Food, Huh, Yeah What Is It Good For? Absolutely Nothing.

“Then she’d smelled spaghetti.  Byron had a tincture of this artificial odor on his desk, for sniffing when he ate his meals, which were flavorless nutritional shakes (the shakes were weird enough, but Hazel also couldn’t understand how the only food smell he used was spaghetti.  “Don’t you want to smell something else, for variety?” she used to ask him.  “A cinnamon roll?  A bucket of chicken?”  He’d blink once, twice, then shake his head no.)  Aside from these shakes he really didn’t eat, preferring to get weekly transdermal supplements via pneumatic injection guns.  Eating grossed him out; he felt it was antiquated and menial.  He’d want to get a implanted in his abdomen where he could delivery daily sustenance to his stomach via a gel or blended material, some texture just bulky enough that his digestive organs wouldn’t atrophy, but he’d decided against it since eating is such a metaphorical act across all cultures.  Byron worried that it might affect his business dealings if others, particularly foreign partners from European countries that didn’t romanticize efficiency, found out he did not participate in calorie swallowing and traditional digestion.”

Made for Love, by Alissa Nutting (which you should definitely read right now)

So anyone who knows me knows I have a knee-jerk horror of all the ways Big Tech attempts to hack human’s essential animalness.  Eliminating death, freezing your eggs and implanting them when you’re 80 and unable to put in 15 hours a day at Google so you can give birth to your grandchild: that kind of stuff gives me the willies.  And yet, and YET, I think I maybe coming around on the whole let’s-get-rid-of-food thing.

This is undoubtedly due to the fact that I’ve been home with all three other members of my family, responsible for 97% of meals (save the breakfasts my husband makes––that’s the easiest meal of the day, though––and the very occasional evening we order out for dinner) since March 9th, when schools closed and life as we knew it ceased.  That’s a lot of meals.  Particularly for someone who from the word go, finds food pretty dull.

I mean look, it’s fine.  It’s just a whole lot of work (and time! and money!) for fine.  If I could eat 1-2 enormous meals of my favorite food every day, I probably would basically like it (3 meals is a bit of a to-do for me).  If someone brought me a bagel sandwich or a plate of sushi or a steak with French fries and spinach whenever I was ravenous, that would be cool.  But given where we are right now in the world, it’s taking all my creativity to pour cereal into a bowl.  I think the other day I gave each of my kids half of a stale bagel with a pat of cold butter smushed into it and a cut up cucumbers and told them to get lost.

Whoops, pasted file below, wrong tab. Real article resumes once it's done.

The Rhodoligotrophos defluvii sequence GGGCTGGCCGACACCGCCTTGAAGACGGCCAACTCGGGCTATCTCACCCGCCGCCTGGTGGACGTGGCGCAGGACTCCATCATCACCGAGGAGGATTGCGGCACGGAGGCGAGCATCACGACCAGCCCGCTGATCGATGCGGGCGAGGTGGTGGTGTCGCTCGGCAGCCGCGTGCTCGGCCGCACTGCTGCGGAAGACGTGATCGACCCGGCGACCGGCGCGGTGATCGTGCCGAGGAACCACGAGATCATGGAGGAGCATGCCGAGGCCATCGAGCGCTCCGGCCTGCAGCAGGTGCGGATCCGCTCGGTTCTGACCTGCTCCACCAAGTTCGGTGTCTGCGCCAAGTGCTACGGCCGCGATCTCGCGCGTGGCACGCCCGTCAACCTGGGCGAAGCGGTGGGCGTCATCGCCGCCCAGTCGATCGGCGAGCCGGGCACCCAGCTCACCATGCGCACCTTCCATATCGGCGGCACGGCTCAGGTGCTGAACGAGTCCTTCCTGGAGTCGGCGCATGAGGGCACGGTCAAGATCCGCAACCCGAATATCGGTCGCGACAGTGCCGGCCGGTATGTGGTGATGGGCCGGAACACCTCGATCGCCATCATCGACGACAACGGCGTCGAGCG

So the other day I was wondering if there are any times in human history other than Soylent when people––scientists, wackos, wacko scientists––tried to eliminate food.  I don’t mean anorexics.  Even Gandhi or that chick Naveena Shine, who tried to go 100 days living on sunlight (she made it 47), aren’t really embodying what I’m looking for.  I’m not into eliminating food for either destructive or transcendent reasons: it’s solely just to avoid constant drudgery of deciding what to eat, procuring it, cooking it, cleaning up after it.  It’s just a bit much!  I’m hoping for a neat little pill, or that brown (but apparently tasty?) mush from Defending Your Life.  (Feel free to throw other cinematic or literary references my way.)  Unfortunately at the moment Soylent is really the only option out there, but it’s a little too corporate for my tastes.  There’s a whole DIY Soylent movement (hahahahaha people are so weird!) apparently, but now we’re asking for more of a time commitment than I’m comfortable with (it also has a whole “get healthy” agenda and again, I don’t care about that––I’m not out to optimize anything, just eliminate one more thing to do).

When I was a young anorexic, in my second hospital program, they gave us Boost, commonly marketed toward the elderly, as replacement calories when we declined to finish a meal or snack.  This was not a unique feature of the program: the previous program I’d been in did the same with Ensure, and the one I went to after this one actually put you on an all-liquid diet if you came in below a certain BMI.  At this particular program I’m talking about, the Boost was meant to act as a punishment: even if you didn’t finish, say, one pretzel from a bag of pretzels, you’d still get an entire can of Boost, so obviously the calorie intake doesn’t at all even out there.  And yet at some point, for whatever reason, all the girls in our program decided that Boost was by far the easier way to go.  Forget the anxiety inherent in slicing your meant, the awkwardness of trying not to eat as fast as your neighbor, all those intrusive textures and flavors and temperatures, the occasional time we had to actually choose what to eat (the horror)!  Just make it all the same and get rid of

Eventually a therapist caught on to the fact that we had stopped thinking of Boost as something to be avoided and had started actively replacing our food with it (I think they overhead one of the girls saying offhandedly that it “tasted like cake”).  The main therapist, who probably smoked three packs a day and had the voice to prove it, gave us all a big lecture, but honestly, she should have just saluted us: we were the way of the future!

jowen_soylent

Or now.

Leave a Reply

Fill in your details below or click an icon to log in:

WordPress.com Logo

You are commenting using your WordPress.com account. Log Out /  Change )

Google photo

You are commenting using your Google account. Log Out /  Change )

Twitter picture

You are commenting using your Twitter account. Log Out /  Change )

Facebook photo

You are commenting using your Facebook account. Log Out /  Change )

Connecting to %s


%d bloggers like this: